Challenge: Membrane proteins, representing approximately one-third of all proteins in a cell, interact with each other and are responsible for a variety of processes, making them attractive therapeutic targets for many diseases such as hypertension, diabetes, neurological disorders and various cancers. In fact, membrane proteins represent 60% of all clinical drug targets, however, they are still extremely difficult to study because of their biochemical complexity.
Solution: The researcher has developed a novel platform called Mammalian Membrane Two Hybrid (MaMTH) which is a live cell-based assay to study the interactions of any mammalian membrane protein in vivo, as well as understand how such protein interactions respond to various therapeutic compounds in their natural cellular context. MaMTH was designed to overcome the difficulties faced when using traditional biochemical methods, which do not work in the complex biochemical environment of the mammalian cell membrane. The two-hybrid screen is based on disrupting protein-protein interactions (PPI) between a “bait” and a “prey” of therapeutic importance. This project aimed to adapt and validate MaMTH as a drug screening assay for small molecule compounds that can modulate membrane PPIs.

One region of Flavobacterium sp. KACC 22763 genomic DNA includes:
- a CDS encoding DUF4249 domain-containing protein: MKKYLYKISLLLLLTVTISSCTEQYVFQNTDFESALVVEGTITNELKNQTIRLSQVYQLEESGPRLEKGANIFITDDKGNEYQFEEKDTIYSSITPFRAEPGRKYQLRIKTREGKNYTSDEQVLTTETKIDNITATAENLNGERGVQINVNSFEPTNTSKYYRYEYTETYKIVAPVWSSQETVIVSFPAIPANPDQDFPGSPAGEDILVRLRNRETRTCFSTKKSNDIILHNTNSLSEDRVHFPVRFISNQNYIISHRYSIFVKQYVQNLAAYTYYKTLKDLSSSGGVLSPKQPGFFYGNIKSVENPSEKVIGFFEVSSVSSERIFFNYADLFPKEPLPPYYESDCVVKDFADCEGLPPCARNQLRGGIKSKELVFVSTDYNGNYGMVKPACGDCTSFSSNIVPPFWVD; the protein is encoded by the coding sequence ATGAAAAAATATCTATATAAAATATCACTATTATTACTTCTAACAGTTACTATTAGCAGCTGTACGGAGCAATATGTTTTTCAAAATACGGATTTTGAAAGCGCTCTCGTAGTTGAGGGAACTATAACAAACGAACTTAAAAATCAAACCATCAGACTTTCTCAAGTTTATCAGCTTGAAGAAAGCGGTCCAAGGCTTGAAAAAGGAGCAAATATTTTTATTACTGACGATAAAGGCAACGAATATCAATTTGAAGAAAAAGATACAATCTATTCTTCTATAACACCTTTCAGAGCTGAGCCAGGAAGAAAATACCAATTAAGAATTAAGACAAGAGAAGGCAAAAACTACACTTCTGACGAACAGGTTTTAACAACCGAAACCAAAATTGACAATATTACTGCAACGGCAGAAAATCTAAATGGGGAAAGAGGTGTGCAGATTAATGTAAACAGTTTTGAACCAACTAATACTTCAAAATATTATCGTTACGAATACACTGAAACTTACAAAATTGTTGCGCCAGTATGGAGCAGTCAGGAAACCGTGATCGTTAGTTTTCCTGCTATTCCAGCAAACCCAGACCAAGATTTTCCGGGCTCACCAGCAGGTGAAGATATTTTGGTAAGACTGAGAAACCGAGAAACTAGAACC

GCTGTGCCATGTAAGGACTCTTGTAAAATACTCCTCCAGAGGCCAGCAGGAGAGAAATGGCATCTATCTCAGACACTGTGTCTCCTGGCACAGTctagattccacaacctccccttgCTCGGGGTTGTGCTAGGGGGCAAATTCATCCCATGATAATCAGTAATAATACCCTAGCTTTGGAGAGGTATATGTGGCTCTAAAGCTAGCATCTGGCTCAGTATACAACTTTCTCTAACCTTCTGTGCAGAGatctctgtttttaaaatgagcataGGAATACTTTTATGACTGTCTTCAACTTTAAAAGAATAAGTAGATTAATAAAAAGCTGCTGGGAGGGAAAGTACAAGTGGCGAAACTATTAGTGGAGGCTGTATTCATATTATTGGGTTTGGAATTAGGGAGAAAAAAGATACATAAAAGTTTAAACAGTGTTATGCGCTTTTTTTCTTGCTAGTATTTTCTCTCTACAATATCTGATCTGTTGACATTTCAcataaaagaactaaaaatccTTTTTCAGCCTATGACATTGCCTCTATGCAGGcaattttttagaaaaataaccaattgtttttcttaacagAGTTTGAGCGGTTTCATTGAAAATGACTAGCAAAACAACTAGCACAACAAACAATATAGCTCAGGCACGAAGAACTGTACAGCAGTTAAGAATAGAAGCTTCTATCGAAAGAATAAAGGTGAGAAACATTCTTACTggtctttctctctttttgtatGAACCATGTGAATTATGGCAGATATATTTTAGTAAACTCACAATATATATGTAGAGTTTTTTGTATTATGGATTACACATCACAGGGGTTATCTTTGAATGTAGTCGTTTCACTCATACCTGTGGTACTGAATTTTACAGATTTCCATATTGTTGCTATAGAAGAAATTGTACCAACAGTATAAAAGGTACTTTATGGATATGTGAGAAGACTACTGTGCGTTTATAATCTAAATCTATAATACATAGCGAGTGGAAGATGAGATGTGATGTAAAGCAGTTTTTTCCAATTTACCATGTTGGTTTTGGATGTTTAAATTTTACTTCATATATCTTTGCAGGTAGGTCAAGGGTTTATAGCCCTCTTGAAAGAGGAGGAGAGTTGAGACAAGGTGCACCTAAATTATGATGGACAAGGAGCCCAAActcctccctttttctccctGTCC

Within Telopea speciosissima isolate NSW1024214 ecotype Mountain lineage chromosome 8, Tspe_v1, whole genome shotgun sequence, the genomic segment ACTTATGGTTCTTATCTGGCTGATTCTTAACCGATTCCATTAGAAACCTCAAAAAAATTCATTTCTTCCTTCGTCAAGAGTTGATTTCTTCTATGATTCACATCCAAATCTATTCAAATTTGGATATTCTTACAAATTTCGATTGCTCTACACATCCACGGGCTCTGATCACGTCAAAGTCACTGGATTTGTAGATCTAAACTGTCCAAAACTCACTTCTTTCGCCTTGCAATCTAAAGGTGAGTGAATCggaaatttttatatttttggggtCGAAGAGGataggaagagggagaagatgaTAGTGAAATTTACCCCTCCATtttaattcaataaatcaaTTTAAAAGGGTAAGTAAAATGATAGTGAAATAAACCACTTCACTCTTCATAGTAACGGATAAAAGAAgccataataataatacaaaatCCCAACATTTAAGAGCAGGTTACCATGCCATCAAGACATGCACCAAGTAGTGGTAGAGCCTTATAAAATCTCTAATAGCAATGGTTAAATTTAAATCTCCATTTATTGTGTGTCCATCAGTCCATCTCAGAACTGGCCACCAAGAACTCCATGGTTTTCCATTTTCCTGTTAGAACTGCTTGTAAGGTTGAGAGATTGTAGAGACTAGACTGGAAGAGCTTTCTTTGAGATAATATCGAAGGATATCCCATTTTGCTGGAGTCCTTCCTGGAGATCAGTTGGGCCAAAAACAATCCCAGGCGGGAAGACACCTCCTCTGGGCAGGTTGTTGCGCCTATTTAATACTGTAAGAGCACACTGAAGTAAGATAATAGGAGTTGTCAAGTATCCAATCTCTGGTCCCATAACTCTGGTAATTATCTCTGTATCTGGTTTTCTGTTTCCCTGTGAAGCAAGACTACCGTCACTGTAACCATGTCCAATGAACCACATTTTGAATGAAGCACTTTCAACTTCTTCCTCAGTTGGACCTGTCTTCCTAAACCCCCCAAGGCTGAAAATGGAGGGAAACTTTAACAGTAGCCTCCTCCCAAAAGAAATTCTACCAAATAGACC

Achievements/Impact: The team used MaMTH to screen a library of 2,960 compounds to isolate small molecule inhibitors targeting the interaction of SHC1 with EGFR triple mutant responsible for drug resistance in lung cancer patients. Using the same methodology, the team eliminated any hits that also reacted against wild type EGFR, thus selecting three molecules (Midostaurin, Gilteritinib and Chembridge compound X that inhibited the growth of lung cancer cells expressing the triple EGFR mutant. Based on these results, Gilteritinib was selected for clinical trials. This unique technology also allowed the creation of Protein Network Therapeutix Inc., a biotechnology start-up that will exploit the MaMTH assay, and elicited high interest from biotech and pharma industry.
University of Toronto
|$293,000 $ / 2 years
|Supported by CQDM through:
– Boehringer Ingelheim
|And by co-founding partner:
– Ontario Centres of Excellence